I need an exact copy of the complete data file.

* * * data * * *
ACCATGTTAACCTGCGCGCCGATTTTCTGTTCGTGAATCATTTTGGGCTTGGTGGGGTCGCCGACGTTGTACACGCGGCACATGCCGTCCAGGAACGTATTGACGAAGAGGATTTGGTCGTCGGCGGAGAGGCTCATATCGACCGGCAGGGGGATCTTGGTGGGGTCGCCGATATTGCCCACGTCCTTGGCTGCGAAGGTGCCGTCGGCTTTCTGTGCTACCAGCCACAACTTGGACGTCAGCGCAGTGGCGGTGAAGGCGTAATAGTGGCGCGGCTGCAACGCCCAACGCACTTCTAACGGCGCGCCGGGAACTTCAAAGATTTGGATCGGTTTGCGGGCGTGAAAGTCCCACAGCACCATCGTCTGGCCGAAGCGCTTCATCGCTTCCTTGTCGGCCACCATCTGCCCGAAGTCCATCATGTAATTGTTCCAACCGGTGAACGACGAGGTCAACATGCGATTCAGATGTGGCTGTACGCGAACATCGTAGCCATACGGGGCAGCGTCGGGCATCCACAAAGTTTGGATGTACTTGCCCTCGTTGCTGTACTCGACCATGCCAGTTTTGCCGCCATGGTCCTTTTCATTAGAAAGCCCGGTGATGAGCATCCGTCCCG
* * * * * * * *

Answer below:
ACCATGTTAACCTGCGCGCCGATTTTCTGTTCGTGAATCATTTTGGGCTTGGTGGGGTCGCCGACGTTGTACACGCGGCACATGCCGTCCAGGAACGTATTGACGAAGAGGATTTGGTCGTCGGCGGAGAGGCTCATATCGACCGGCAGGGGGATCTTGGTGGGGTCGCCGATATTGCCCACGTCCTTGGCTGCGAAGGTGCCGTCGGCTTTCTGTGCTACCAGCCACAACTTGGACGTCAGCGCAGTGGCGGTGAAGGCGTAATAGTGGCGCGGCTGCAACGCCCAACGCACTTCTAACGGCGCGCCGGGAACTTCAAAGATTTGGATCGGTTTGCGGGCGTGAAAGTCCCACAGCACCATCGTCTGGCCGAAGCGCTTCATCGCTTCCTTGTCGGCCACCATCTGCCCGAAGTCCATCATGTAATTGTTCCAACCGGTGAACGACGAGGTCAACATGCGATTCAGATGTGGCTGTACGCGAACATCGTAGCCATACGGGGCAGCGTCGGGCATCCACAAAGTTTGGATGTACTTGCCCTCGTTGCTGTACTCGACCATGCCAGTTTTGCCGCCATGGTCCTTTTCATTAGAAAGCCCGGTGATGAGCATCCGTCCCG